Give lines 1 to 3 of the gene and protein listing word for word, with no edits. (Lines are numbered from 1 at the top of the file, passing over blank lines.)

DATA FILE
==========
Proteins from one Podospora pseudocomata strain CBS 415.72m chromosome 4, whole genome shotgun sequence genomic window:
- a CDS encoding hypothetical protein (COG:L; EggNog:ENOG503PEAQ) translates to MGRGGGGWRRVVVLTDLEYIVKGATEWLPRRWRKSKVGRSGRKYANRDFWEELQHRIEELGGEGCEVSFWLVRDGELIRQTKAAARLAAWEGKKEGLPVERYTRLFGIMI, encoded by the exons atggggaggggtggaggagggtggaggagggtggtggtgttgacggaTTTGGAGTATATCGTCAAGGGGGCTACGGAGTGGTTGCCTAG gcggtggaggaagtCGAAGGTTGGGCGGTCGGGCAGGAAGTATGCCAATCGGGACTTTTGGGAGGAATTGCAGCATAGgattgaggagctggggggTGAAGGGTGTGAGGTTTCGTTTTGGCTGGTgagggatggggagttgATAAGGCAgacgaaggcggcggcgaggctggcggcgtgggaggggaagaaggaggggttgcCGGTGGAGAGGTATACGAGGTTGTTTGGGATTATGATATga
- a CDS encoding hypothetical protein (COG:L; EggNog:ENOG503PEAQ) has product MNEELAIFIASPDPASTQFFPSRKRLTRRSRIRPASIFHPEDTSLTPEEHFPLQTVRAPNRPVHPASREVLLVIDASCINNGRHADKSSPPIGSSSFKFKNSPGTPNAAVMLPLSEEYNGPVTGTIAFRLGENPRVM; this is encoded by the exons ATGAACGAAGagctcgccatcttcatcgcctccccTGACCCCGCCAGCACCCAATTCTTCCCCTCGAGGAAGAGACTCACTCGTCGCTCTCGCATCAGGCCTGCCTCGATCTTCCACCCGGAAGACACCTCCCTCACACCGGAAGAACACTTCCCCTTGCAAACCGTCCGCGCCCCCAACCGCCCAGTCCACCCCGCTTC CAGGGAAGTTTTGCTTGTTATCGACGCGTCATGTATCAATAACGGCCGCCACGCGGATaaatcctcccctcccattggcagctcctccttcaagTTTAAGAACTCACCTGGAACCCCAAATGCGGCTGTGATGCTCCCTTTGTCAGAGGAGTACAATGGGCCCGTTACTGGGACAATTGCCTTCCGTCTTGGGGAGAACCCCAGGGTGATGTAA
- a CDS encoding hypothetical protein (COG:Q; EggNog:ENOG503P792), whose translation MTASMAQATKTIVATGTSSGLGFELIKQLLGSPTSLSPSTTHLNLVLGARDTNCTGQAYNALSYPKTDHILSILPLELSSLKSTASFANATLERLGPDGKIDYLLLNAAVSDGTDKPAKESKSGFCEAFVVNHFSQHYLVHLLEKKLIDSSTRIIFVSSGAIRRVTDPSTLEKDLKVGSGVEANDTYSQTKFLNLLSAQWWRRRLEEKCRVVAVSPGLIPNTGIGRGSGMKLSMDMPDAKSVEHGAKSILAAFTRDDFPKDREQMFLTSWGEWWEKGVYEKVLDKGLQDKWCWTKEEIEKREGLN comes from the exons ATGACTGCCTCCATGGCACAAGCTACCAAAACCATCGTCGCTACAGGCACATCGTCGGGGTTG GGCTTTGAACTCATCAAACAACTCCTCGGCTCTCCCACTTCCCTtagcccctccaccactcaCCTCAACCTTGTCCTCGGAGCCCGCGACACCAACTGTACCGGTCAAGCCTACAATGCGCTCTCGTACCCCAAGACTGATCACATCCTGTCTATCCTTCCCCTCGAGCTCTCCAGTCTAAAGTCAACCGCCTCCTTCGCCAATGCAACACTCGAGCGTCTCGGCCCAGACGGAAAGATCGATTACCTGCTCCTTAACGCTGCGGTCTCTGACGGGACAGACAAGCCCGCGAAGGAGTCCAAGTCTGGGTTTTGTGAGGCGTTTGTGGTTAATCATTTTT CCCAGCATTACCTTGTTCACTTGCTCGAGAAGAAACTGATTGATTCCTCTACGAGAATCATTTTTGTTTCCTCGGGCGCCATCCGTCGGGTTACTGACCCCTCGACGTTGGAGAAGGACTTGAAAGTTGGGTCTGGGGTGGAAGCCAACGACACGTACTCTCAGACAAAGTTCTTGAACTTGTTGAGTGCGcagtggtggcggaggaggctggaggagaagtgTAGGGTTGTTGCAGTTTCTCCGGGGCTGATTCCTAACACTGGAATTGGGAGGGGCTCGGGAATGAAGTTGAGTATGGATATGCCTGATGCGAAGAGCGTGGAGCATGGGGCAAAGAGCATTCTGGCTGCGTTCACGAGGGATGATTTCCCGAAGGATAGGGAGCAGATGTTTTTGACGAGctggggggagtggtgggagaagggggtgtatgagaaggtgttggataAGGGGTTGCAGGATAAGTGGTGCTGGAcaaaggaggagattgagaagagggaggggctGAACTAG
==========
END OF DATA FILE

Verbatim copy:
Proteins from one Podospora pseudocomata strain CBS 415.72m chromosome 4, whole genome shotgun sequence genomic window:
- a CDS encoding hypothetical protein (COG:L; EggNog:ENOG503PEAQ) translates to MGRGGGGWRRVVVLTDLEYIVKGATEWLPRRWRKSKVGRSGRKYANRDFWEELQHRIEELGGEGCEVSFWLVRDGELIRQTKAAARLAAWEGKKEGLPVERYTRLFGIMI, encoded by the exons atggggaggggtggaggagggtggaggagggtggtggtgttgacggaTTTGGAGTATATCGTCAAGGGGGCTACGGAGTGGTTGCCTAG gcggtggaggaagtCGAAGGTTGGGCGGTCGGGCAGGAAGTATGCCAATCGGGACTTTTGGGAGGAATTGCAGCATAGgattgaggagctggggggTGAAGGGTGTGAGGTTTCGTTTTGGCTGGTgagggatggggagttgATAAGGCAgacgaaggcggcggcgaggctggcggcgtgggaggggaagaaggaggggttgcCGGTGGAGAGGTATACGAGGTTGTTTGGGATTATGATATga
- a CDS encoding hypothetical protein (COG:L; EggNog:ENOG503PEAQ) has product MNEELAIFIASPDPASTQFFPSRKRLTRRSRIRPASIFHPEDTSLTPEEHFPLQTVRAPNRPVHPASREVLLVIDASCINNGRHADKSSPPIGSSSFKFKNSPGTPNAAVMLPLSEEYNGPVTGTIAFRLGENPRVM; this is encoded by the exons ATGAACGAAGagctcgccatcttcatcgcctccccTGACCCCGCCAGCACCCAATTCTTCCCCTCGAGGAAGAGACTCACTCGTCGCTCTCGCATCAGGCCTGCCTCGATCTTCCACCCGGAAGACACCTCCCTCACACCGGAAGAACACTTCCCCTTGCAAACCGTCCGCGCCCCCAACCGCCCAGTCCACCCCGCTTC CAGGGAAGTTTTGCTTGTTATCGACGCGTCATGTATCAATAACGGCCGCCACGCGGATaaatcctcccctcccattggcagctcctccttcaagTTTAAGAACTCACCTGGAACCCCAAATGCGGCTGTGATGCTCCCTTTGTCAGAGGAGTACAATGGGCCCGTTACTGGGACAATTGCCTTCCGTCTTGGGGAGAACCCCAGGGTGATGTAA